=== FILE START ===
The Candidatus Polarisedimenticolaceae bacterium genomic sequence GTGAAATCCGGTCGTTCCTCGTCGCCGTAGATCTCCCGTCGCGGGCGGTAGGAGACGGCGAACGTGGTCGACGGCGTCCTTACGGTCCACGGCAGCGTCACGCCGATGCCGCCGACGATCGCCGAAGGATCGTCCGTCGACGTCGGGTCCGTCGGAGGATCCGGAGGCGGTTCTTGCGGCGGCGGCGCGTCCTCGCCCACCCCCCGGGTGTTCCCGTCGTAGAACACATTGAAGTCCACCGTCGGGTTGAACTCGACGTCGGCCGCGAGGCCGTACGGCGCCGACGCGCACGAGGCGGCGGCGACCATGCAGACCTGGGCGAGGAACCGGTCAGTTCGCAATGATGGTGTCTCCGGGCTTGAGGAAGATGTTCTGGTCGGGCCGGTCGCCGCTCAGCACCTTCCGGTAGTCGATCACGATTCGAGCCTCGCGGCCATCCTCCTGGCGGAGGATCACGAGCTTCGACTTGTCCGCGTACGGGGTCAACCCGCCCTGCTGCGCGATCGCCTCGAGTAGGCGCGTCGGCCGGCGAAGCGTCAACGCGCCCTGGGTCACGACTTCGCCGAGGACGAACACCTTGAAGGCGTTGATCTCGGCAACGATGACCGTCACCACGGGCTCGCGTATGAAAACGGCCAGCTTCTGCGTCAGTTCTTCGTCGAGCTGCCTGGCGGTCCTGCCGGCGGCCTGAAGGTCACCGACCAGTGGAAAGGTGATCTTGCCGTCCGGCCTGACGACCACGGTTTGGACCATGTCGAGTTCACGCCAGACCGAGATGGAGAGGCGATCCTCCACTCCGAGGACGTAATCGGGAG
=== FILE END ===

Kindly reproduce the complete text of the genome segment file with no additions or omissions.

The Candidatus Polarisedimenticolaceae bacterium genomic sequence GTGAAATCCGGTCGTTCCTCGTCGCCGTAGATCTCCCGTCGCGGGCGGTAGGAGACGGCGAACGTGGTCGACGGCGTCCTTACGGTCCACGGCAGCGTCACGCCGATGCCGCCGACGATCGCCGAAGGATCGTCCGTCGACGTCGGGTCCGTCGGAGGATCCGGAGGCGGTTCTTGCGGCGGCGGCGCGTCCTCGCCCACCCCCCGGGTGTTCCCGTCGTAGAACACATTGAAGTCCACCGTCGGGTTGAACTCGACGTCGGCCGCGAGGCCGTACGGCGCCGACGCGCACGAGGCGGCGGCGACCATGCAGACCTGGGCGAGGAACCGGTCAGTTCGCAATGATGGTGTCTCCGGGCTTGAGGAAGATGTTCTGGTCGGGCCGGTCGCCGCTCAGCACCTTCCGGTAGTCGATCACGATTCGAGCCTCGCGGCCATCCTCCTGGCGGAGGATCACGAGCTTCGACTTGTCCGCGTACGGGGTCAACCCGCCCTGCTGCGCGATCGCCTCGAGTAGGCGCGTCGGCCGGCGAAGCGTCAACGCGCCCTGGGTCACGACTTCGCCGAGGACGAACACCTTGAAGGCGTTGATCTCGGCAACGATGACCGTCACCACGGGCTCGCGTATGAAAACGGCCAGCTTCTGCGTCAGTTCTTCGTCGAGCTGCCTGGCGGTCCTGCCGGCGGCCTGAAGGTCACCGACCAGTGGAAAGGTGATCTTGCCGTCCGGCCTGACGACCACGGTTTGGACCATGTCGAGTTCACGCCAGACCGAGATGGAGAGGCGATCCTCCACTCCGAGGACGTAATCGGGAG